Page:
Cohen said that Verizon’s tough stance masks its doubts about its ability to outlast the union. He cited Verizon’s action in a recent attempt by 15 Verizon Wireless store workers in Bloomington, Illinois to form a union. To stop 15 people from forming a union, Cohen said, Verizon sent the head of Human Relations at Verizon Wireless to talk to them. On the day of the election, five top Verizon Wireless executives were on hand to watch workers vote, and the company still won only by one vote.

Cohen also said that 25 CWA members and 15 IBEW members who were fired by Verizon while on a 16-day strike last August have not been forgotten and that the unions continue to fight to get their jobs back. So far 85 fired members have returned to work.

Part of building a movement includes finding innovative ways to attack corporate greed. Shelton said that Verizon recently announced that Verizon had formed partnerships with three cable companies to sell each others’ products and that CWA would find a way to fight this monopoly.

Sen. Al Franken on January 31 in a letter to the Federal Communications Commission said that the partnerships “reeked of collusion” and needed FCC’s attention. Franken also said that he would try to get Senate committee hearings held on the proposed deal.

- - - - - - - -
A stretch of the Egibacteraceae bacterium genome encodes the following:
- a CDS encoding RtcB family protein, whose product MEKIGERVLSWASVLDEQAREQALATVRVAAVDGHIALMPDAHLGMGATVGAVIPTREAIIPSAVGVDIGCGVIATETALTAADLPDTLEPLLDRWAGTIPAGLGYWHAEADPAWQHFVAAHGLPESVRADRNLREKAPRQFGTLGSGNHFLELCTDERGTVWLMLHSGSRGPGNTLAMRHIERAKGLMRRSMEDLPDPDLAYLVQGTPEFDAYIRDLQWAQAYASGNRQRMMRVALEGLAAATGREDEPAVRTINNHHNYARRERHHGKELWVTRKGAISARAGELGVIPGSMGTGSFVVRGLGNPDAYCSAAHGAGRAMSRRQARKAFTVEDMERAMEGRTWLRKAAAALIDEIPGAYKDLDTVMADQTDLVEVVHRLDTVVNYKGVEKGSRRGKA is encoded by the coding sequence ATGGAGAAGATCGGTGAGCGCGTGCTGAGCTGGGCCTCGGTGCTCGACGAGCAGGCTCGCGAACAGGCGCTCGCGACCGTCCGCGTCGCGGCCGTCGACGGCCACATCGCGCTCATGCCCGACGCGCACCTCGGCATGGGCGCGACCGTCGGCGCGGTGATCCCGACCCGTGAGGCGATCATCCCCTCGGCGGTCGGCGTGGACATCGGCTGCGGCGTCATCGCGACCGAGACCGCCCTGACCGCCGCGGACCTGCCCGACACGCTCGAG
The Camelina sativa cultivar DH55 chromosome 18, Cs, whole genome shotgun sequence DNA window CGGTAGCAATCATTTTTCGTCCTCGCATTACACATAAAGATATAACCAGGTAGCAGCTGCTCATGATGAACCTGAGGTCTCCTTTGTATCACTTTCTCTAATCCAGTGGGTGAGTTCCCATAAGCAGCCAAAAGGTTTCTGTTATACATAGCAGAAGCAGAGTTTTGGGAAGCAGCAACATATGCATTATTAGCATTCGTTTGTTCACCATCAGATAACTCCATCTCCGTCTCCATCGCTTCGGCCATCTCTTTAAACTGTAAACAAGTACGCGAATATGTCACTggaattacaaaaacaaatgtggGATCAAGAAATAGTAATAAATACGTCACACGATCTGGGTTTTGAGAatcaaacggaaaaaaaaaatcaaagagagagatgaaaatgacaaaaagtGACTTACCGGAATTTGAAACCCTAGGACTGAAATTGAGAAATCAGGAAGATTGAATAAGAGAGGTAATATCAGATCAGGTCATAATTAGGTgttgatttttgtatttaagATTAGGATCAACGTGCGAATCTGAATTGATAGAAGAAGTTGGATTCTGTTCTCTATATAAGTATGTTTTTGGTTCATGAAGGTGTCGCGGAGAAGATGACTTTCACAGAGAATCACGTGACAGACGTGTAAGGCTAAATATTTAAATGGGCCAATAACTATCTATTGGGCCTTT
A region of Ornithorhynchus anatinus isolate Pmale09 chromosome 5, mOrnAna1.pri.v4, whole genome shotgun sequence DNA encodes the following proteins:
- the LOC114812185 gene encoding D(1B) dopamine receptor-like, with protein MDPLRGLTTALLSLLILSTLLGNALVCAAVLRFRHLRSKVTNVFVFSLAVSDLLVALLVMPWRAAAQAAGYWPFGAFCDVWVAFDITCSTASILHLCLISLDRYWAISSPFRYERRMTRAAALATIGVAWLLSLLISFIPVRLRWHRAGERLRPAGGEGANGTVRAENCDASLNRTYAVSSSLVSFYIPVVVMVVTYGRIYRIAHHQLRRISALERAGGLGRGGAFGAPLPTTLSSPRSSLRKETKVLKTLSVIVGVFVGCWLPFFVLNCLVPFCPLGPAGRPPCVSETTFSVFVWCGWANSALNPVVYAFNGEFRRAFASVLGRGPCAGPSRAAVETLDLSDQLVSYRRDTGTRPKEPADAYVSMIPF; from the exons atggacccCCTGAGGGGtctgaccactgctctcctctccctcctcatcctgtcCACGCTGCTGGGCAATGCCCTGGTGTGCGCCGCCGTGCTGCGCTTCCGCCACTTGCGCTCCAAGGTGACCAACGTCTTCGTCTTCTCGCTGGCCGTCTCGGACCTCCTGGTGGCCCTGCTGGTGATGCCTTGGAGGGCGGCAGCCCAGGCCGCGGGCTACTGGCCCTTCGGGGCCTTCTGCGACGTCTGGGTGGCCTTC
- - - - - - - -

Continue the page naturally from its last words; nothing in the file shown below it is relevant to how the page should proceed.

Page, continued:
CWA is asking people to support the fight for a fair contract by sending a solidarity  message. “If wealthy corporations like Verizon continue to outsource jobs and hold down worker wages, there is no hope for an economic recovery,” said CWA on its website. “This is why our fight is your fight and why your support is so important.”


2 thoughts on “Verizon demands concessions; CWA says it will take a movement to win

  1. Verizon workers had a brief and pretty effective strike but went back to work with virtually no movement by Verizon–just the concession of letting CWA come back to the negotiating table. Does anyone really think the union and allies can “convince Verizon to agree to a fair contract”? As if the company is actually reasonable and listens to logical arguments about fairness and justice? And what other “innovative” means of pressuring the company will CWA come up with? How about something not innovative–STRIKE.

  2. Verizon has one of the most arrogant and elitist CEO,CFO’s and board of Directors. They look down on all employees below them as peons and fools including the management personnel they use to carry out their greed and self-aggrandizing fantasy of the alleged poor economic condition.and the need to force employees to give back long fought for benefits. The CEO Lowell McAdam came to Camarillo California in 2011 and told we “are just going to have to understand that times have changed and the only way we can be competitive is to decrease the pay and benefits of our employees. Three to four Months later the Board of Directors of Verizon increased compensation to Lowell through stock options in excess of 20 million dollars. This a man who thinks he is actually worthy of that compensation. The new paradigm is short term stock price manipulation followed by CEO gorge and fly away as the frail deck of cards that Verizon is built on is destroyed by short sighted rape of a once good company.